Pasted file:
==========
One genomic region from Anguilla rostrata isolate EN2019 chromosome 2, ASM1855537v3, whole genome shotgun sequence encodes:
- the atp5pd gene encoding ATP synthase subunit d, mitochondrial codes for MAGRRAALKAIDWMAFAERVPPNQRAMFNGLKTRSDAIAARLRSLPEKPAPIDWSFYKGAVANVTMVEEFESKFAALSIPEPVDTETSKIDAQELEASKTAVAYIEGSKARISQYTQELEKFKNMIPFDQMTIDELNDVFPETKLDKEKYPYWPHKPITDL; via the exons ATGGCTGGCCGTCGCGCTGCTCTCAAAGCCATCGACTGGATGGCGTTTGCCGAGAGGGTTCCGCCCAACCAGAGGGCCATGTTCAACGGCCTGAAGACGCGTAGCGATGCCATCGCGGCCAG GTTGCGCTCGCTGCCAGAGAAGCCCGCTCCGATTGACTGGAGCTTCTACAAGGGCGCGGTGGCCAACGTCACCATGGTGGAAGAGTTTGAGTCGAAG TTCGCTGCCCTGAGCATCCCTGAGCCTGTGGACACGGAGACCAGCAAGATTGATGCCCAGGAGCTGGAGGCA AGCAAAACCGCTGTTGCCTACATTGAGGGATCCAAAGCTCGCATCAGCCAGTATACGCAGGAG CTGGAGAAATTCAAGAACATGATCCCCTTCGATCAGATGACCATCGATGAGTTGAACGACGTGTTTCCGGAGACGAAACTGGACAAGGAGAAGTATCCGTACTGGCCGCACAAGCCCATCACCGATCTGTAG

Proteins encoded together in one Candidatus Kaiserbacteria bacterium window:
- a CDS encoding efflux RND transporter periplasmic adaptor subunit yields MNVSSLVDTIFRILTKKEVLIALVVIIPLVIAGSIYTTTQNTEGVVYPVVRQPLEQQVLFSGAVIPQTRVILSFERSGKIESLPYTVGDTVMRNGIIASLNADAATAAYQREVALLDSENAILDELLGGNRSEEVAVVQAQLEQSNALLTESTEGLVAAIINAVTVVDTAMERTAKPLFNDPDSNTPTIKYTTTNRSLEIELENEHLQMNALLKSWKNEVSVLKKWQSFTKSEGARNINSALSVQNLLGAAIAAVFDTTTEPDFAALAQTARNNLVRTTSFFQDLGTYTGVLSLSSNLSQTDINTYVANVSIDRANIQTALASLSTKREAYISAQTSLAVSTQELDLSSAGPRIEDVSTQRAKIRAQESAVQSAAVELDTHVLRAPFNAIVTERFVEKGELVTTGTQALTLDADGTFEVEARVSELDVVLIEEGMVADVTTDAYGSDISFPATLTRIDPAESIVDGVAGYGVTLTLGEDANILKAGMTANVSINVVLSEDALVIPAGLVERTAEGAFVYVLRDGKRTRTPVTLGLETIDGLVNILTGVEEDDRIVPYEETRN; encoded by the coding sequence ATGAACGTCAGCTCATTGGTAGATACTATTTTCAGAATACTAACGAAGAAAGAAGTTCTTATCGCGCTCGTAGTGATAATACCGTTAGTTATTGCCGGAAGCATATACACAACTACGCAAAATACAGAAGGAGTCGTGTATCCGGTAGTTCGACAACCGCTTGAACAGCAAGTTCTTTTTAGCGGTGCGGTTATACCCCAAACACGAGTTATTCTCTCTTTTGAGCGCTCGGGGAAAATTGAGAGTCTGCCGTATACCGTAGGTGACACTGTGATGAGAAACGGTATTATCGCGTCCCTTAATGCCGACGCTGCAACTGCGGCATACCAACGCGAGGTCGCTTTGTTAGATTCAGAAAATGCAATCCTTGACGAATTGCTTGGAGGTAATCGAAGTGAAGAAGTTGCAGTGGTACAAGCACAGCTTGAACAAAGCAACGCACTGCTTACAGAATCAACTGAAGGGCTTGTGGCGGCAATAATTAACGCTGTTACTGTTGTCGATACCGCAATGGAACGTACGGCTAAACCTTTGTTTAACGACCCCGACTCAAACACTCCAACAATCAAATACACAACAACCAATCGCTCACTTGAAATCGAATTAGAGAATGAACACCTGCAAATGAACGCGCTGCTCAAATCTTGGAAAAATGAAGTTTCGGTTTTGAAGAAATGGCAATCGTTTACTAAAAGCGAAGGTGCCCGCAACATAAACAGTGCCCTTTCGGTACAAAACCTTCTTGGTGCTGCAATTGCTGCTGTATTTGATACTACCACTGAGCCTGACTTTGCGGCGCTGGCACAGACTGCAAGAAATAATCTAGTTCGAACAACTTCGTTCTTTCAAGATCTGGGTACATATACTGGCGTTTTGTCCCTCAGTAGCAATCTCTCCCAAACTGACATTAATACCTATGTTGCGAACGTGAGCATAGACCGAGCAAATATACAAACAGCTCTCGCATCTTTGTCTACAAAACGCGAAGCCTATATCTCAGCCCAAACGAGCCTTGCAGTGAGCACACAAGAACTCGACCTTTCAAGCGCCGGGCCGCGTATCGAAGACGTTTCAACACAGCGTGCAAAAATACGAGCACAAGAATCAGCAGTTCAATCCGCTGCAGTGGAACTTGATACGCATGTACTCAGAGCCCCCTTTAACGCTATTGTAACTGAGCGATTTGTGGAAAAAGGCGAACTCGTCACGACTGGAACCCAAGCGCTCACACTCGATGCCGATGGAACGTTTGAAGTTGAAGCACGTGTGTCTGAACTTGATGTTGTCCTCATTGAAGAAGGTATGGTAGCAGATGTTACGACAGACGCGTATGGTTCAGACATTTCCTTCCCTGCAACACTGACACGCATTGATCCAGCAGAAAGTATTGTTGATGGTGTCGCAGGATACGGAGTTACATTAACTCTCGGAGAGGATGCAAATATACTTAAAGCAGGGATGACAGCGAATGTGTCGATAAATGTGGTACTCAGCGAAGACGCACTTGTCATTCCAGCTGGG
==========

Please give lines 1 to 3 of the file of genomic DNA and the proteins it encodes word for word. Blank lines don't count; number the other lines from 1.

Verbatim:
One genomic region from Anguilla rostrata isolate EN2019 chromosome 2, ASM1855537v3, whole genome shotgun sequence encodes:
- the atp5pd gene encoding ATP synthase subunit d, mitochondrial codes for MAGRRAALKAIDWMAFAERVPPNQRAMFNGLKTRSDAIAARLRSLPEKPAPIDWSFYKGAVANVTMVEEFESKFAALSIPEPVDTETSKIDAQELEASKTAVAYIEGSKARISQYTQELEKFKNMIPFDQMTIDELNDVFPETKLDKEKYPYWPHKPITDL; via the exons ATGGCTGGCCGTCGCGCTGCTCTCAAAGCCATCGACTGGATGGCGTTTGCCGAGAGGGTTCCGCCCAACCAGAGGGCCATGTTCAACGGCCTGAAGACGCGTAGCGATGCCATCGCGGCCAG GTTGCGCTCGCTGCCAGAGAAGCCCGCTCCGATTGACTGGAGCTTCTACAAGGGCGCGGTGGCCAACGTCACCATGGTGGAAGAGTTTGAGTCGAAG TTCGCTGCCCTGAGCATCCCTGAGCCTGTGGACACGGAGACCAGCAAGATTGATGCCCAGGAGCTGGAGGCA AGCAAAACCGCTGTTGCCTACATTGAGGGATCCAAAGCTCGCATCAGCCAGTATACGCAGGAG CTGGAGAAATTCAAGAACATGATCCCCTTCGATCAGATGACCATCGATGAGTTGAACGACGTGTTTCCGGAGACGAAACTGGACAAGGAGAAGTATCCGTACTGGCCGCACAAGCCCATCACCGATCTGTAG

Proteins encoded together in one Candidatus Kaiserbacteria bacterium window: